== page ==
Fort Worth — Few issues spark passions as gut-level as our ongoing debate about the American healthcare system. In his one-man play Mercy Killers at Amphibian Stage Productions, actor and playwright Michael Milligan gives the facts and figures an achingly human face, playing a small-town auto mechanic who’s a regular Joe both by name and character—until his wife is diagnosed with cancer.
It’s a performance this Juilliard-trained actor (recently seen on Broadway in August: Osage County) has given around 200 times across the country and abroad since 2012, and to all kinds of audiences: in church halls and doctors’ offices and student unions, and even in a hearing room of the Minnesota state capitol building. The play, directed (then and now) by Tom Oppenheim, won the 2013 Fringe First Award at the Edinburgh Festival. (Read our interview with Milligan here.)
In little more than an hour onstage, Milligan punches hot buttons all along the political spectrum. His character listens to Limbaugh and fumes about the “nanny state,” but as medical bills drive the couple to bankruptcy Joe wonders how well his creed of “personal responsibility” will hold up. “I will fix a million cars…” he says, but nothing he can do will make a dent in their debt or solve the problem. It’s a systems failure too big for one man. In the richest country in the world, Joe feels like he’s “trying to beat back cancer with a clove of garlic.”
It isn’t what Joe expected from his hard-working life. He’s “one of the good guys,” right?
Milligan enters to a wail of police sirens and flashing lights as he begins to tell “what I done” to an unseen police officer. He’s very quiet, yet there’s a sense of visceral emotion from the start. Milligan’s groping, slightly improvisational style suits the situation: Joe is living this out right in front of us, reaching for answers in a world where everyone has a different “somebody” to blame for the mess.
Joe’s no political analyst: his grasp of the issues is sketchy, his facts and opinions all over the map. He’s running on emotion: fear that he won’t be able to do right by his wife, pain at the thought of losing her—and most shameful to him, resentment that she got sick and ruined their lives. He tells himself “it’s not Jane’s fault the couch is on the lawn.” And yet.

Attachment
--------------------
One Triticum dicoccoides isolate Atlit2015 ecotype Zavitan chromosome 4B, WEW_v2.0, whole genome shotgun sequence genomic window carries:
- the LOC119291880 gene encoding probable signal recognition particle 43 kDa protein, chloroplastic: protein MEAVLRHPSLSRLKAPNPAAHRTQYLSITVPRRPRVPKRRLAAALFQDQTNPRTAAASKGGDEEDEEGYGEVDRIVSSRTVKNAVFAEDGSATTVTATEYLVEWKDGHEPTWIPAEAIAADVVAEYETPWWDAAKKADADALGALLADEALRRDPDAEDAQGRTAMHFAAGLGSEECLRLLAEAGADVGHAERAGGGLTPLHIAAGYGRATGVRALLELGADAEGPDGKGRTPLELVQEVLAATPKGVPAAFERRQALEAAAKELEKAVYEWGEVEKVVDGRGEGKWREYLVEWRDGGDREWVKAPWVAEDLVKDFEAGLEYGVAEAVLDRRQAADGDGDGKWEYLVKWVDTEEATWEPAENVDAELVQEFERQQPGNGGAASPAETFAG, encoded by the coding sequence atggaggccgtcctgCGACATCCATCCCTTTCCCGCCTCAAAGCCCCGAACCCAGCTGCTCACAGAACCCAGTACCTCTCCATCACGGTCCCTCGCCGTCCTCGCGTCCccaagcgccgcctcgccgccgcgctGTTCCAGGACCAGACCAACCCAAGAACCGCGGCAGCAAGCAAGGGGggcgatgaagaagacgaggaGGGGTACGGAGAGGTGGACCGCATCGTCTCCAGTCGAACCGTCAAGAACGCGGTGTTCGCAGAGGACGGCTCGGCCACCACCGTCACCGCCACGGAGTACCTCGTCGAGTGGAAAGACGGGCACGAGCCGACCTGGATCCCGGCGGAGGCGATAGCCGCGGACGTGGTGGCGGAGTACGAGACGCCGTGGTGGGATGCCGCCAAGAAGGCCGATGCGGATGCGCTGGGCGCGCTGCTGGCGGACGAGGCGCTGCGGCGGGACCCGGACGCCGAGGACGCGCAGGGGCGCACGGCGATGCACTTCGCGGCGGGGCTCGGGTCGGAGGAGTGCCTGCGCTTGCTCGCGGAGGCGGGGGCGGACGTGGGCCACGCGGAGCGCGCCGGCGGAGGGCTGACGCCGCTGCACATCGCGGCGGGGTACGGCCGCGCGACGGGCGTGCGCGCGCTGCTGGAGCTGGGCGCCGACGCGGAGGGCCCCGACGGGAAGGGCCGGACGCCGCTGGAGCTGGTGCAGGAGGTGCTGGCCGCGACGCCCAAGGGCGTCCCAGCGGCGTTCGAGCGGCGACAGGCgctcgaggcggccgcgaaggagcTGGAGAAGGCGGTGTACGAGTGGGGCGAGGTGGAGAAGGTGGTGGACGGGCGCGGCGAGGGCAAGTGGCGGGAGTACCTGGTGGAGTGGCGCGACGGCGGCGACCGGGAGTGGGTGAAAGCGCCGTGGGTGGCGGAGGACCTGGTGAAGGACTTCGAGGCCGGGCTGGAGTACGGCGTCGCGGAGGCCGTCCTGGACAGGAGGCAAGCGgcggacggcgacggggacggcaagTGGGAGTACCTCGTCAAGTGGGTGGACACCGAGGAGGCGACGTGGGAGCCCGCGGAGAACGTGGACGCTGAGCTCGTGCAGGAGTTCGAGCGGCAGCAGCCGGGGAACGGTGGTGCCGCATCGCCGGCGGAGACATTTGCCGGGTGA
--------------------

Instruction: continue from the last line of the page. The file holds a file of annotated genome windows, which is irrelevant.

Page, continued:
It’s a long time before Joe gets to the facts of what happened. But by then, we’re thinking less about the issues, and more about the love story of Joe and Jane, who honeymoon in West Virginia and share plenty of memories—though their politics couldn’t be more at odds. Everything—Joe’s storytelling and the just-past events of the plot—comes together in a moment of crisis, and we’re left, like him, to pick up the pieces and go on.
Mercy Killers is a play that cries out for an audience talkback—it’s almost an unfinished work without one. To that end, Amphibian encourages audience members to talk about the play in the lobby, and (in the spirit of Tibetan prayers flags) to write down relevant memories, stories, or prayers that will fill the space over the run of the play. “The meaning of the play lies with you,” says the company’s material.
It will be interesting in a few years to see if/how our perception of the play may change as the Affordable Care Act begins to take hold and make a difference for more Americans. But right now, it stands as painful witness to one story and one moment in the history of it all—a history we hope, someday, to be seeing in the rear-view mirror.